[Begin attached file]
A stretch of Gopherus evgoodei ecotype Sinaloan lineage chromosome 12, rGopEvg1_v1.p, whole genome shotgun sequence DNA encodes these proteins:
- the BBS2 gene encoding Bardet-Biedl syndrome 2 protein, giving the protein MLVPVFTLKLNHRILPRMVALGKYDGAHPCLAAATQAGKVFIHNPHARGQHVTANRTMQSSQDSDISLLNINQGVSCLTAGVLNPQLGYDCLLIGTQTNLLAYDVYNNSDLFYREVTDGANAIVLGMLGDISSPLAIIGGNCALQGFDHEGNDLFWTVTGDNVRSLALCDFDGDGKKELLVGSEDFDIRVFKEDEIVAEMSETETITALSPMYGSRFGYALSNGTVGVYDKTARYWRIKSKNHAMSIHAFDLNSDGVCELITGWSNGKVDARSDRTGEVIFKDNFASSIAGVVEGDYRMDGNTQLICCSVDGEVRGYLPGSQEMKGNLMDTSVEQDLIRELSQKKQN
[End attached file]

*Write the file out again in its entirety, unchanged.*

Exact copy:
A stretch of Gopherus evgoodei ecotype Sinaloan lineage chromosome 12, rGopEvg1_v1.p, whole genome shotgun sequence DNA encodes these proteins:
- the BBS2 gene encoding Bardet-Biedl syndrome 2 protein, giving the protein MLVPVFTLKLNHRILPRMVALGKYDGAHPCLAAATQAGKVFIHNPHARGQHVTANRTMQSSQDSDISLLNINQGVSCLTAGVLNPQLGYDCLLIGTQTNLLAYDVYNNSDLFYREVTDGANAIVLGMLGDISSPLAIIGGNCALQGFDHEGNDLFWTVTGDNVRSLALCDFDGDGKKELLVGSEDFDIRVFKEDEIVAEMSETETITALSPMYGSRFGYALSNGTVGVYDKTARYWRIKSKNHAMSIHAFDLNSDGVCELITGWSNGKVDARSDRTGEVIFKDNFASSIAGVVEGDYRMDGNTQLICCSVDGEVRGYLPGSQEMKGNLMDTSVEQDLIRELSQKKQN